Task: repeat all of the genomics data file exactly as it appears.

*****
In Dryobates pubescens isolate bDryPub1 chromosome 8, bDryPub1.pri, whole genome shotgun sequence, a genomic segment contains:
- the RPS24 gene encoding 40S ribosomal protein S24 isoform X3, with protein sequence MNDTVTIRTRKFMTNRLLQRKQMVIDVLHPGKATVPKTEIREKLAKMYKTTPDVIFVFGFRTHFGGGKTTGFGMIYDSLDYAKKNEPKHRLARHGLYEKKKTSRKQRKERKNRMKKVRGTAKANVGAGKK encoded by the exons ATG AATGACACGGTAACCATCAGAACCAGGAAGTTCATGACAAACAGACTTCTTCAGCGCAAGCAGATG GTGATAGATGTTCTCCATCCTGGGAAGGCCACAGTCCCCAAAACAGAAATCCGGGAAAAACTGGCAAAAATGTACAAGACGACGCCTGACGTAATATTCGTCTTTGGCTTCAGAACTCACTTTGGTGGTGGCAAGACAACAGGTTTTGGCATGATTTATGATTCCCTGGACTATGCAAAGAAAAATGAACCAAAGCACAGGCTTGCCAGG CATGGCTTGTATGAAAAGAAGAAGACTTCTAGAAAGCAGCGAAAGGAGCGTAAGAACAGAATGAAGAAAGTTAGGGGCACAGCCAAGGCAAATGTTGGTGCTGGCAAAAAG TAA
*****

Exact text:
In Dryobates pubescens isolate bDryPub1 chromosome 8, bDryPub1.pri, whole genome shotgun sequence, a genomic segment contains:
- the RPS24 gene encoding 40S ribosomal protein S24 isoform X3, with protein sequence MNDTVTIRTRKFMTNRLLQRKQMVIDVLHPGKATVPKTEIREKLAKMYKTTPDVIFVFGFRTHFGGGKTTGFGMIYDSLDYAKKNEPKHRLARHGLYEKKKTSRKQRKERKNRMKKVRGTAKANVGAGKK encoded by the exons ATG AATGACACGGTAACCATCAGAACCAGGAAGTTCATGACAAACAGACTTCTTCAGCGCAAGCAGATG GTGATAGATGTTCTCCATCCTGGGAAGGCCACAGTCCCCAAAACAGAAATCCGGGAAAAACTGGCAAAAATGTACAAGACGACGCCTGACGTAATATTCGTCTTTGGCTTCAGAACTCACTTTGGTGGTGGCAAGACAACAGGTTTTGGCATGATTTATGATTCCCTGGACTATGCAAAGAAAAATGAACCAAAGCACAGGCTTGCCAGG CATGGCTTGTATGAAAAGAAGAAGACTTCTAGAAAGCAGCGAAAGGAGCGTAAGAACAGAATGAAGAAAGTTAGGGGCACAGCCAAGGCAAATGTTGGTGCTGGCAAAAAG TAA